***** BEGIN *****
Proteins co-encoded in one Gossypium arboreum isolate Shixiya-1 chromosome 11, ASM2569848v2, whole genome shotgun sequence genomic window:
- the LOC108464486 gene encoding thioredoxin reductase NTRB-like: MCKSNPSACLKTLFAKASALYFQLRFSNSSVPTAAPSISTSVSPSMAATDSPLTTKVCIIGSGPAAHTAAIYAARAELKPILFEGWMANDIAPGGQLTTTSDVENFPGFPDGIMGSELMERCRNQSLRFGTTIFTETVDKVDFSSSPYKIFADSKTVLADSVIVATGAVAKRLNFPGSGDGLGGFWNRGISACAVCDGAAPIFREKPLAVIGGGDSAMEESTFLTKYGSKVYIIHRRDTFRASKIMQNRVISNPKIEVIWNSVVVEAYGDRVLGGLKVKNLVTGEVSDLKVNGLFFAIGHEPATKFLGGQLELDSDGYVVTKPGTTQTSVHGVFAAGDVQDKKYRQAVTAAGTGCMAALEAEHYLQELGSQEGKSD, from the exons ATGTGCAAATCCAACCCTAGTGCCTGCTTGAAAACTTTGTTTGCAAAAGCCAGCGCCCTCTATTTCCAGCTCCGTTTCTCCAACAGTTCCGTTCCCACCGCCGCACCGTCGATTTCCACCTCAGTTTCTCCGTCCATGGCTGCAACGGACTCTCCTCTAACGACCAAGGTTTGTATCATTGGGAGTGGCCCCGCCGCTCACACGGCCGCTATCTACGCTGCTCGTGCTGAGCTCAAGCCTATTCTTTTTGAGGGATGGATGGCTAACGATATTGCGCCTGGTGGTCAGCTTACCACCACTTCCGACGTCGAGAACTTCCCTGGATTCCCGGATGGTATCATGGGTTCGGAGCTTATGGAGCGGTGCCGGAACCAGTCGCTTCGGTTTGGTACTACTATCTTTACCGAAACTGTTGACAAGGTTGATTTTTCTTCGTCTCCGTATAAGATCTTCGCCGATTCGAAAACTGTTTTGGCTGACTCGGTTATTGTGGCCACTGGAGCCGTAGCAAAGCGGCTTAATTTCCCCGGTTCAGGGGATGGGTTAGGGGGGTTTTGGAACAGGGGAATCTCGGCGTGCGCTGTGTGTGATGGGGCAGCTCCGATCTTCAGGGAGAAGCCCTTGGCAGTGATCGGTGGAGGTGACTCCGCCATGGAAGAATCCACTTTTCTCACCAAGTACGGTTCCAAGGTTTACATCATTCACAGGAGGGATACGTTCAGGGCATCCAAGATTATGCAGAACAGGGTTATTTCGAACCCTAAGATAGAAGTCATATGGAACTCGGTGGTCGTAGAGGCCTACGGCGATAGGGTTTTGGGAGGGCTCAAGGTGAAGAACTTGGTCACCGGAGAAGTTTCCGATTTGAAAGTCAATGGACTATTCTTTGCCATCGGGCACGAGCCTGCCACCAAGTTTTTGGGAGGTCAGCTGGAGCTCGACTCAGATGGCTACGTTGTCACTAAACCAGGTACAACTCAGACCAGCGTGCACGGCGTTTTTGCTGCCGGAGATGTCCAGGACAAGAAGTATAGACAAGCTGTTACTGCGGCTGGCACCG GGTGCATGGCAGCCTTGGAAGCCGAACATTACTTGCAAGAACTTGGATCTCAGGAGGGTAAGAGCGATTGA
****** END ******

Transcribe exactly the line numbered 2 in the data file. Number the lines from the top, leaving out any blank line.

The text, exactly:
- the LOC108464486 gene encoding thioredoxin reductase NTRB-like: MCKSNPSACLKTLFAKASALYFQLRFSNSSVPTAAPSISTSVSPSMAATDSPLTTKVCIIGSGPAAHTAAIYAARAELKPILFEGWMANDIAPGGQLTTTSDVENFPGFPDGIMGSELMERCRNQSLRFGTTIFTETVDKVDFSSSPYKIFADSKTVLADSVIVATGAVAKRLNFPGSGDGLGGFWNRGISACAVCDGAAPIFREKPLAVIGGGDSAMEESTFLTKYGSKVYIIHRRDTFRASKIMQNRVISNPKIEVIWNSVVVEAYGDRVLGGLKVKNLVTGEVSDLKVNGLFFAIGHEPATKFLGGQLELDSDGYVVTKPGTTQTSVHGVFAAGDVQDKKYRQAVTAAGTGCMAALEAEHYLQELGSQEGKSD, from the exons ATGTGCAAATCCAACCCTAGTGCCTGCTTGAAAACTTTGTTTGCAAAAGCCAGCGCCCTCTATTTCCAGCTCCGTTTCTCCAACAGTTCCGTTCCCACCGCCGCACCGTCGATTTCCACCTCAGTTTCTCCGTCCATGGCTGCAACGGACTCTCCTCTAACGACCAAGGTTTGTATCATTGGGAGTGGCCCCGCCGCTCACACGGCCGCTATCTACGCTGCTCGTGCTGAGCTCAAGCCTATTCTTTTTGAGGGATGGATGGCTAACGATATTGCGCCTGGTGGTCAGCTTACCACCACTTCCGACGTCGAGAACTTCCCTGGATTCCCGGATGGTATCATGGGTTCGGAGCTTATGGAGCGGTGCCGGAACCAGTCGCTTCGGTTTGGTACTACTATCTTTACCGAAACTGTTGACAAGGTTGATTTTTCTTCGTCTCCGTATAAGATCTTCGCCGATTCGAAAACTGTTTTGGCTGACTCGGTTATTGTGGCCACTGGAGCCGTAGCAAAGCGGCTTAATTTCCCCGGTTCAGGGGATGGGTTAGGGGGGTTTTGGAACAGGGGAATCTCGGCGTGCGCTGTGTGTGATGGGGCAGCTCCGATCTTCAGGGAGAAGCCCTTGGCAGTGATCGGTGGAGGTGACTCCGCCATGGAAGAATCCACTTTTCTCACCAAGTACGGTTCCAAGGTTTACATCATTCACAGGAGGGATACGTTCAGGGCATCCAAGATTATGCAGAACAGGGTTATTTCGAACCCTAAGATAGAAGTCATATGGAACTCGGTGGTCGTAGAGGCCTACGGCGATAGGGTTTTGGGAGGGCTCAAGGTGAAGAACTTGGTCACCGGAGAAGTTTCCGATTTGAAAGTCAATGGACTATTCTTTGCCATCGGGCACGAGCCTGCCACCAAGTTTTTGGGAGGTCAGCTGGAGCTCGACTCAGATGGCTACGTTGTCACTAAACCAGGTACAACTCAGACCAGCGTGCACGGCGTTTTTGCTGCCGGAGATGTCCAGGACAAGAAGTATAGACAAGCTGTTACTGCGGCTGGCACCG GGTGCATGGCAGCCTTGGAAGCCGAACATTACTTGCAAGAACTTGGATCTCAGGAGGGTAAGAGCGATTGA